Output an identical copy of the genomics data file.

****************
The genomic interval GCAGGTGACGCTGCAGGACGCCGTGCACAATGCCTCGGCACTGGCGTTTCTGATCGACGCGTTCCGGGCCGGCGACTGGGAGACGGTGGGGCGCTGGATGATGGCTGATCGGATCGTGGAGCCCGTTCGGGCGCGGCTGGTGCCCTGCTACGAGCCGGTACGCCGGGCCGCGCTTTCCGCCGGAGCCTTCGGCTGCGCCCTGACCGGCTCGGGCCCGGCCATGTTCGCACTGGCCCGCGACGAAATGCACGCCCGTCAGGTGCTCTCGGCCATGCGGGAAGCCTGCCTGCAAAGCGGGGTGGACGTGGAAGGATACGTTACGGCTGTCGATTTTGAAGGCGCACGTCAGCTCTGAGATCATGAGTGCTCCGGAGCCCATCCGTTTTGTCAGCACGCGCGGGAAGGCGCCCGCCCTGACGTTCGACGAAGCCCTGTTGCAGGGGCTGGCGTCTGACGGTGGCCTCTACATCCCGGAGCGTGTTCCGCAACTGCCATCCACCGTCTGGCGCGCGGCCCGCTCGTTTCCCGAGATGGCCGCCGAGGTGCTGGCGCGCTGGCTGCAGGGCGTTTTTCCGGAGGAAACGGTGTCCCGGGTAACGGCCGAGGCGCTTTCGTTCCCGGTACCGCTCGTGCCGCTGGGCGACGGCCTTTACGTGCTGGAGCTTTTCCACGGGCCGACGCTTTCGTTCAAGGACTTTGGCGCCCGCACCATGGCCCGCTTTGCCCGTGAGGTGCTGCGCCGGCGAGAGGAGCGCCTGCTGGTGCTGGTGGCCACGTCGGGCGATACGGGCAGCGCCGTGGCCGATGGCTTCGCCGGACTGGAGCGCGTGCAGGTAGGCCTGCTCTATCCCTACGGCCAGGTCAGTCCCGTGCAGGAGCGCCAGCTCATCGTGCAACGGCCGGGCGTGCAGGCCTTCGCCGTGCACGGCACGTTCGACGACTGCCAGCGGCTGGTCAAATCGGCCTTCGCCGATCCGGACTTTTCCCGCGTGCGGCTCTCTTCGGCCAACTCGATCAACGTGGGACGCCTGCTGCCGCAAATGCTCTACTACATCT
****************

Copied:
The genomic interval GCAGGTGACGCTGCAGGACGCCGTGCACAATGCCTCGGCACTGGCGTTTCTGATCGACGCGTTCCGGGCCGGCGACTGGGAGACGGTGGGGCGCTGGATGATGGCTGATCGGATCGTGGAGCCCGTTCGGGCGCGGCTGGTGCCCTGCTACGAGCCGGTACGCCGGGCCGCGCTTTCCGCCGGAGCCTTCGGCTGCGCCCTGACCGGCTCGGGCCCGGCCATGTTCGCACTGGCCCGCGACGAAATGCACGCCCGTCAGGTGCTCTCGGCCATGCGGGAAGCCTGCCTGCAAAGCGGGGTGGACGTGGAAGGATACGTTACGGCTGTCGATTTTGAAGGCGCACGTCAGCTCTGAGATCATGAGTGCTCCGGAGCCCATCCGTTTTGTCAGCACGCGCGGGAAGGCGCCCGCCCTGACGTTCGACGAAGCCCTGTTGCAGGGGCTGGCGTCTGACGGTGGCCTCTACATCCCGGAGCGTGTTCCGCAACTGCCATCCACCGTCTGGCGCGCGGCCCGCTCGTTTCCCGAGATGGCCGCCGAGGTGCTGGCGCGCTGGCTGCAGGGCGTTTTTCCGGAGGAAACGGTGTCCCGGGTAACGGCCGAGGCGCTTTCGTTCCCGGTACCGCTCGTGCCGCTGGGCGACGGCCTTTACGTGCTGGAGCTTTTCCACGGGCCGACGCTTTCGTTCAAGGACTTTGGCGCCCGCACCATGGCCCGCTTTGCCCGTGAGGTGCTGCGCCGGCGAGAGGAGCGCCTGCTGGTGCTGGTGGCCACGTCGGGCGATACGGGCAGCGCCGTGGCCGATGGCTTCGCCGGACTGGAGCGCGTGCAGGTAGGCCTGCTCTATCCCTACGGCCAGGTCAGTCCCGTGCAGGAGCGCCAGCTCATCGTGCAACGGCCGGGCGTGCAGGCCTTCGCCGTGCACGGCACGTTCGACGACTGCCAGCGGCTGGTCAAATCGGCCTTCGCCGATCCGGACTTTTCCCGCGTGCGGCTCTCTTCGGCCAACTCGATCAACGTGGGACGCCTGCTGCCGCAAATGCTCTACTACATCT